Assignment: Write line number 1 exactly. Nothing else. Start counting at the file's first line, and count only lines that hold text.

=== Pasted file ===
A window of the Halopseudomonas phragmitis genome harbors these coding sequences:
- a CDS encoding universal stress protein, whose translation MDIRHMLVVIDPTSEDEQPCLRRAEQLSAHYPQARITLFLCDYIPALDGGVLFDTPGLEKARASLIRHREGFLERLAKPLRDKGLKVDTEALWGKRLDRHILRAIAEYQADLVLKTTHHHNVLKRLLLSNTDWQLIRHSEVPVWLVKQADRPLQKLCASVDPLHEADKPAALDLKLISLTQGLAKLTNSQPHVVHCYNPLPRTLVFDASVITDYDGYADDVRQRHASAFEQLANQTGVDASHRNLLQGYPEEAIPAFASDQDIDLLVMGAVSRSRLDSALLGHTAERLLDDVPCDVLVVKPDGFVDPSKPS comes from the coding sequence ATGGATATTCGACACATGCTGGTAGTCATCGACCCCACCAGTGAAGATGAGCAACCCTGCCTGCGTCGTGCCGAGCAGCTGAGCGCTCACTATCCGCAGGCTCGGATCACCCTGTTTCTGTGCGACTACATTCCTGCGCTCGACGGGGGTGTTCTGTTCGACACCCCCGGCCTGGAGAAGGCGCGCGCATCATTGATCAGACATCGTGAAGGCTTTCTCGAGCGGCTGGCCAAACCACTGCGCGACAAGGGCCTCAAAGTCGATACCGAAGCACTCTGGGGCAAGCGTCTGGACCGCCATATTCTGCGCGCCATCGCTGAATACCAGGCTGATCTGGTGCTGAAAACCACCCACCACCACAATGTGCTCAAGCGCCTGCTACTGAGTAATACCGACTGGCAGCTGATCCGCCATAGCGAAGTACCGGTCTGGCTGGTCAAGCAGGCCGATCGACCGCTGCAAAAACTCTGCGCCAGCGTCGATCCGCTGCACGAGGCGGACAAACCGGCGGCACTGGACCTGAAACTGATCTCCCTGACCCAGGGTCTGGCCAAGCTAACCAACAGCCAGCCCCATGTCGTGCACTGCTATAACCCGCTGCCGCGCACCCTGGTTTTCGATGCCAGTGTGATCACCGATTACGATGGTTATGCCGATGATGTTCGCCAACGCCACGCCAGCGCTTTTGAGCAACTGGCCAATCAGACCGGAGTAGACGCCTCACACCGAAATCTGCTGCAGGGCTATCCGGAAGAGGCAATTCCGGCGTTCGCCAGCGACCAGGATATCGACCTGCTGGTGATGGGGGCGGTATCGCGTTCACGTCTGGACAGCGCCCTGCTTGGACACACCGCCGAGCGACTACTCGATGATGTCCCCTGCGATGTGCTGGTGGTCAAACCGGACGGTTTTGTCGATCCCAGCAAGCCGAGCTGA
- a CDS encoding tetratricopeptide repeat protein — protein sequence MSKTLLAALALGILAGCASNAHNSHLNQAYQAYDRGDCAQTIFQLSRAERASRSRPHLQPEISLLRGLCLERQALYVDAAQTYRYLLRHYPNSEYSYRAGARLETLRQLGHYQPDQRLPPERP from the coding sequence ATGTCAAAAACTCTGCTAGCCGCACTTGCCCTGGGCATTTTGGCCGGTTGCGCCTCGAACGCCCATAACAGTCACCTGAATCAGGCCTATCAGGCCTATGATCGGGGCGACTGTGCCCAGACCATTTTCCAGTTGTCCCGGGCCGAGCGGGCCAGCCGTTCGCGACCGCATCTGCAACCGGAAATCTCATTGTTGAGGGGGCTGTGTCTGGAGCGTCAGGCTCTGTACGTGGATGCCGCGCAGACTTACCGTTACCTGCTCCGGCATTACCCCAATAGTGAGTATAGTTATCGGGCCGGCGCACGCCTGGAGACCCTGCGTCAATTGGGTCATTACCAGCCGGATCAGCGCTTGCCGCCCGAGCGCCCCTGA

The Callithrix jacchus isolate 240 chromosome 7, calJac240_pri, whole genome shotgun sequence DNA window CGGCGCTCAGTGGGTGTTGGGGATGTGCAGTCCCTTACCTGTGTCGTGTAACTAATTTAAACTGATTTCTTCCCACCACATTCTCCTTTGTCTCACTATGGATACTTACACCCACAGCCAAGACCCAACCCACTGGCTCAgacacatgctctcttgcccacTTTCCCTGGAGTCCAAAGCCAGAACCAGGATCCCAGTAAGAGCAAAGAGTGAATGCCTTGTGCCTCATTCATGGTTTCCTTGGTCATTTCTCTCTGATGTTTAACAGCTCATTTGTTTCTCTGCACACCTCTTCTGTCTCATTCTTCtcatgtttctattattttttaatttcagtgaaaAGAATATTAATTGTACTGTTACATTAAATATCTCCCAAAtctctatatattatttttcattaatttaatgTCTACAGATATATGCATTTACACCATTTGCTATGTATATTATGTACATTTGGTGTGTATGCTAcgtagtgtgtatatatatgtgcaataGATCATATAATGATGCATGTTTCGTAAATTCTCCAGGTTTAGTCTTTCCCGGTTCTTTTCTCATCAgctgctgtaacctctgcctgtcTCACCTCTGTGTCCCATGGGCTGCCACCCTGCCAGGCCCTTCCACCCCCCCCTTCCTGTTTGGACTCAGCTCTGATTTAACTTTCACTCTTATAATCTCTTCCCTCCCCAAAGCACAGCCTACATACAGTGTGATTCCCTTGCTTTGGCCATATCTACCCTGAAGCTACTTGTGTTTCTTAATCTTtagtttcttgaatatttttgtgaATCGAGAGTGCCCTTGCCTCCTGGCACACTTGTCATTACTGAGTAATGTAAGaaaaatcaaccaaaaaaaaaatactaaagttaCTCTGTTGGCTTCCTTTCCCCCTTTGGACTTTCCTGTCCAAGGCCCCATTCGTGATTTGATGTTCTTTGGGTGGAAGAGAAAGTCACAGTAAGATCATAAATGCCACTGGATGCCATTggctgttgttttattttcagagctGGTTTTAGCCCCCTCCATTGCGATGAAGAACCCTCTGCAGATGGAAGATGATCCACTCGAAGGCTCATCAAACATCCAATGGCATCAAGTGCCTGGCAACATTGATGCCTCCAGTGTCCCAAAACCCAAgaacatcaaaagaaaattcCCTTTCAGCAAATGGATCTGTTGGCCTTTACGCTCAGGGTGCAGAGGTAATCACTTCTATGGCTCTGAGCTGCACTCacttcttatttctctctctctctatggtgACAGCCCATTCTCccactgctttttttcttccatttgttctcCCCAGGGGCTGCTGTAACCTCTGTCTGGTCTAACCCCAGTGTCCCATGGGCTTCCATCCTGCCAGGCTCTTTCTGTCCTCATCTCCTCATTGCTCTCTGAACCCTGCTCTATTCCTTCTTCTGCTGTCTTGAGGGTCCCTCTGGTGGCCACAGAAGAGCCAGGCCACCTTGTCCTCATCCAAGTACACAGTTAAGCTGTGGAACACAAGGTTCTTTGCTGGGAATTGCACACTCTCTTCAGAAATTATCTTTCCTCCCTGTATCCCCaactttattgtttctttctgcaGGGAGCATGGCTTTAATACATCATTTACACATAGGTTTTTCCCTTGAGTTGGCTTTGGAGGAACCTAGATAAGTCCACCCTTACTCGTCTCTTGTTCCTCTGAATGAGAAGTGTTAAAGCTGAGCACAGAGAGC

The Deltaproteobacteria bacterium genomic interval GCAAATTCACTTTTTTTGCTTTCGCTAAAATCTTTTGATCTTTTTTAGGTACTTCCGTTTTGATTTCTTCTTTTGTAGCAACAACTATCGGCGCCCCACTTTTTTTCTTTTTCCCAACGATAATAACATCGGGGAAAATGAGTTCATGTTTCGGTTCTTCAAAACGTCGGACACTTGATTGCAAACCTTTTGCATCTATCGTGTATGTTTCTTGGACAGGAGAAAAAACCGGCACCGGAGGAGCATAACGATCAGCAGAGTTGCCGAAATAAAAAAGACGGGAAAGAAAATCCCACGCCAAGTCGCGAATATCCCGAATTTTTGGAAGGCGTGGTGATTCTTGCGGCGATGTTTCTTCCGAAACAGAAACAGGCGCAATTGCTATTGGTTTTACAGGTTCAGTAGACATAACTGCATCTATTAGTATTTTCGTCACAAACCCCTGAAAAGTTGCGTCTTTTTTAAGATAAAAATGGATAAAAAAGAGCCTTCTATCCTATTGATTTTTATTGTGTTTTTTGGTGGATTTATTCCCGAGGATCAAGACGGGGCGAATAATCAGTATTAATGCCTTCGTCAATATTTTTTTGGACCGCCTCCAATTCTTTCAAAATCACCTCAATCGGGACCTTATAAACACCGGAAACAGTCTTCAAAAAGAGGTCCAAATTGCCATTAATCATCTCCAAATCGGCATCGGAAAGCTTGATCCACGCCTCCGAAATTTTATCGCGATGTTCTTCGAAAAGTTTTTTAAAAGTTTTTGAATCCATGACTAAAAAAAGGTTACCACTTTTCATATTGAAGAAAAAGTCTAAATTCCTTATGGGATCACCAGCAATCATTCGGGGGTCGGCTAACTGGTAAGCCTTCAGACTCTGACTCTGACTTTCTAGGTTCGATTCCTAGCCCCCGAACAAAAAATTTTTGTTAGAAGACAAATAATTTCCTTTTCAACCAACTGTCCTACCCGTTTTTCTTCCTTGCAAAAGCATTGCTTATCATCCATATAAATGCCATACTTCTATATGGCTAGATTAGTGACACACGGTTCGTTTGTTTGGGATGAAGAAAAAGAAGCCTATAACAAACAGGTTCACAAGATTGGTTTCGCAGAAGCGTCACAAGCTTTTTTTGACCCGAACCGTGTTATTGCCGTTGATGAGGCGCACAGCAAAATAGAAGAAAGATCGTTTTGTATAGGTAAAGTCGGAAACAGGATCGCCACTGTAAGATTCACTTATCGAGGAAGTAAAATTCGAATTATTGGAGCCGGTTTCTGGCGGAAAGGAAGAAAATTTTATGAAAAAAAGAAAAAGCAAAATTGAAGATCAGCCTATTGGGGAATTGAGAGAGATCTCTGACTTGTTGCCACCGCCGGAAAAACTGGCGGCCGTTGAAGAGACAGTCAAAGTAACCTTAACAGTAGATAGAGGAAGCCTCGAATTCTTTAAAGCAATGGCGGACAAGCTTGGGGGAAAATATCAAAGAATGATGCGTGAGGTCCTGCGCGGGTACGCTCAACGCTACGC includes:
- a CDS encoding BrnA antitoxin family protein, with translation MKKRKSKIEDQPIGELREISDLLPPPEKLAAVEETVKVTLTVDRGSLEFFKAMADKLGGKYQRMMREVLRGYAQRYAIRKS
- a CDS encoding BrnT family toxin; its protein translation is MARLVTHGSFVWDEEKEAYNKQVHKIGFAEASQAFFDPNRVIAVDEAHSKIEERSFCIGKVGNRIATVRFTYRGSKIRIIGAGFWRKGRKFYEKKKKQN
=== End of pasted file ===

A window of the Halopseudomonas phragmitis genome harbors these coding sequences: